False secularism

The Kumbh Mela’s role in the spread of the second wave of Covid-19 underlined with deadly effect the consequences of permitting larger numbers of people to congregate in a limited area. That lesson was well learned at least by Uttarakhand’s new Chief Minister Pushkar Singh Dhami, who sensibly led the way by announcing that his administration had cancelled the annual Kanwar Yatra, when some 30 million devotees from north and west India converge on the state to carry water from the Ganga to Shiva shrines in July-August. The Uttar Pradesh government chose to follow suit after a suo motu intervention from the Supreme Court. Both governments should be commended for their courage in taking this step in states ruled by Hindutva parties, where education levels are low, and fervent religiosity appears to play a key role in determining electoral outcomes.

It is ironic, then, that the state of Kerala should choose to move in the opposite direction. This is India’s most literate state, ruled by a communist party that officially professes atheism and which ranks second among the top 10 most Covid-19-affected states. Yet the administration of Chief Minister Pinarayi Vijayan has announced a relaxation of lockdown restrictions for three days from July 18 to allow shops selling textile, footwear, electronics, jewellery, and gold to be open till 8 pm to facilitate festive shopping ahead of Eid-ul-Azha (more popularly known as Bakrid) on July 21. This is in addition to shops selling staples such as groceries, vegetables, fish, meat and bakeries, which were allowed to stay open under the lockdown regulations.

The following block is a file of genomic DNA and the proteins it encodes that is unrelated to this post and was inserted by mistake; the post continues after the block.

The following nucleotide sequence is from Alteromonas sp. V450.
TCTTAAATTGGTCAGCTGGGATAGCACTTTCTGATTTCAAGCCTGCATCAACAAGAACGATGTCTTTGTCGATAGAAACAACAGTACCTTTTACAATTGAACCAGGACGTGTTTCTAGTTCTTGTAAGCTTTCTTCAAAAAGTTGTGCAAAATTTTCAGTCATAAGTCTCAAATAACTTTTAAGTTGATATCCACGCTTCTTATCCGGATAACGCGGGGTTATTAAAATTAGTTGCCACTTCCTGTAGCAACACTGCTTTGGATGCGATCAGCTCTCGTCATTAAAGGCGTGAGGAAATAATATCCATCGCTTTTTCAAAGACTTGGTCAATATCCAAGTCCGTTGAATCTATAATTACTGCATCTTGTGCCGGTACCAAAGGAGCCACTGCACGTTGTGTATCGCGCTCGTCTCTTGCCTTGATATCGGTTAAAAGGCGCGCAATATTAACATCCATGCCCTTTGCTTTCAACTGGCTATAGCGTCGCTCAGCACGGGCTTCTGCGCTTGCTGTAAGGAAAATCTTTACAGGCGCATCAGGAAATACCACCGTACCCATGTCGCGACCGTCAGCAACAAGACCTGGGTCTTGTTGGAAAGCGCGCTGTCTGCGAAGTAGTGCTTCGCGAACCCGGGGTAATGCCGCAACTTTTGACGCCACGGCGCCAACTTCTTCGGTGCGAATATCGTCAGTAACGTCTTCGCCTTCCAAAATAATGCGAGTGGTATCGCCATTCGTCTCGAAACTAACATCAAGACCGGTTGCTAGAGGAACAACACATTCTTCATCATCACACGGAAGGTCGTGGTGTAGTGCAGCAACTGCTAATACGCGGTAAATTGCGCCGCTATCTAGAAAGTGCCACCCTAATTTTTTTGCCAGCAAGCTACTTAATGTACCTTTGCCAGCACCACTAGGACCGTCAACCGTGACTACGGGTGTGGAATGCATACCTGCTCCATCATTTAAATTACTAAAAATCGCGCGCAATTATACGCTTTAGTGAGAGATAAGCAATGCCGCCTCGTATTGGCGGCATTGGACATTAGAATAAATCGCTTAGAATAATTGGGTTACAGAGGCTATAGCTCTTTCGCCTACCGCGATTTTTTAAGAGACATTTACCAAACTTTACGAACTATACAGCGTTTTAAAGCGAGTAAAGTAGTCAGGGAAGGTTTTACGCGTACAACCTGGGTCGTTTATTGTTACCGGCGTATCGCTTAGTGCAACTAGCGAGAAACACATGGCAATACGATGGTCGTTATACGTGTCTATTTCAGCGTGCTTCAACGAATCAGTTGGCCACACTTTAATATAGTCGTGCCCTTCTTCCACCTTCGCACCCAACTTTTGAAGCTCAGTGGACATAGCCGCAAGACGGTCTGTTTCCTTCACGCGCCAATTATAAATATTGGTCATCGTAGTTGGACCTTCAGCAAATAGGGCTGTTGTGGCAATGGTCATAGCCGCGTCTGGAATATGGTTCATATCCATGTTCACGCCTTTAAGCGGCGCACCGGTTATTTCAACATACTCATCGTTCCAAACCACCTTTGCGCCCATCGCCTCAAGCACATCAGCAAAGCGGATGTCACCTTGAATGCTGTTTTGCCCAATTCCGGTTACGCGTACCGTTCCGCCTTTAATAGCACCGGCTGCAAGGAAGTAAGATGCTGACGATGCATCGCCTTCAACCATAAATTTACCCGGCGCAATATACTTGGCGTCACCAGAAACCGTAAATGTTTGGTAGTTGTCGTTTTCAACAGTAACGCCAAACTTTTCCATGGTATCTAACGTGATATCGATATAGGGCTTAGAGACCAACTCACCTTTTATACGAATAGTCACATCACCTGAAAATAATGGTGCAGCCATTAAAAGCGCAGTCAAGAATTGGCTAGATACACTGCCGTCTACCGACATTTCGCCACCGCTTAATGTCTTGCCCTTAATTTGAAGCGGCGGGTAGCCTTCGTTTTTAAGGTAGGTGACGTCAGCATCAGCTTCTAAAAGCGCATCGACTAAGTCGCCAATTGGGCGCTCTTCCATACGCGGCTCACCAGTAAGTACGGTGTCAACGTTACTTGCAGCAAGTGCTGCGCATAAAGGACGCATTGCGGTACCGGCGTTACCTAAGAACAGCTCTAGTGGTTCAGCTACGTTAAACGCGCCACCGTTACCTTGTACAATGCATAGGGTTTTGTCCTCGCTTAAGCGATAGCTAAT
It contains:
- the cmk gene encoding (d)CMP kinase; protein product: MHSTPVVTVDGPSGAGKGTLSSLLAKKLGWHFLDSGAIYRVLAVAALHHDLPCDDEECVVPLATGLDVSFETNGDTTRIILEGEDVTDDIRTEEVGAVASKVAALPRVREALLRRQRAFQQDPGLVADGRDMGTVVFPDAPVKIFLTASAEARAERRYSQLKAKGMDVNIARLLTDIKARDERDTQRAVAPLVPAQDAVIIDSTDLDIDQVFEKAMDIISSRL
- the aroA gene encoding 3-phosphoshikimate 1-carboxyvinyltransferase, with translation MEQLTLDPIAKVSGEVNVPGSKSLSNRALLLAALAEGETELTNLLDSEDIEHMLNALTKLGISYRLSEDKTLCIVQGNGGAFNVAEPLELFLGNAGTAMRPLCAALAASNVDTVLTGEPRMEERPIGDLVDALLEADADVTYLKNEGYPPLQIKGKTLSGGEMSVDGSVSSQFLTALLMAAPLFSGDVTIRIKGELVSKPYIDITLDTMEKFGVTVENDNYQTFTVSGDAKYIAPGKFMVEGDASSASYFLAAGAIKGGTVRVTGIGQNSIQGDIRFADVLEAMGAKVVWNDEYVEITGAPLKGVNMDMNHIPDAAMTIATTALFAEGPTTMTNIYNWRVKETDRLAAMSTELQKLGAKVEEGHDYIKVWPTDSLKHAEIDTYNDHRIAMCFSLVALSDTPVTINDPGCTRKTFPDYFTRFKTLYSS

By making concessions to Muslims, who have become admittedly an embattled minority in India, Mr Vijayan may be looking to contrast his secular credentials with the crude majoritarianism of northern state administrations. Muslims account for almost 27 per cent of the state’s population. But this is a faulty approach. For one, appeasing the sensitivities of one particular religious community is a pointless business as far as public health is concerned. For another, even if shops are instructed to observe the usual distancing norms, evidence of vast mask-less crowds jostling in marketplaces all over India does not raise confidence that Keralites will conform to safety norms any more than those attending Odisha’s Rath Yatra. The fact that victim zero, who hails from Kerala, was recently discovered to have been re-infected should have raised alarm bells and prompted a tightening of rules.

Third, this is an unnecessary move. Even when set against the cynical arithmetic of politics, the proximate reason for Uttarakhand’s disastrous decision to hold the Kumbh Mela, the decision makes little sense. In the April Assembly elections, Mr Vijayan managed to return to power, breaking a decades-old trend when power ricocheted between the Left- and Congress-led alliances. Indeed, he managed to improve his alliance’s performance at a time when the Sangh Parivar stirred up febrile religious issues such as the right of women to enter the Sabarimala temple. The truth is whether it is a Hindu festival, a Muslim one, or one for any other religious denomination, no administration should permit larger gatherings until this virus vanishes and the population is fully vaccinated. When it comes to Covid-19, secularism or religiosity is irrelevant.

 



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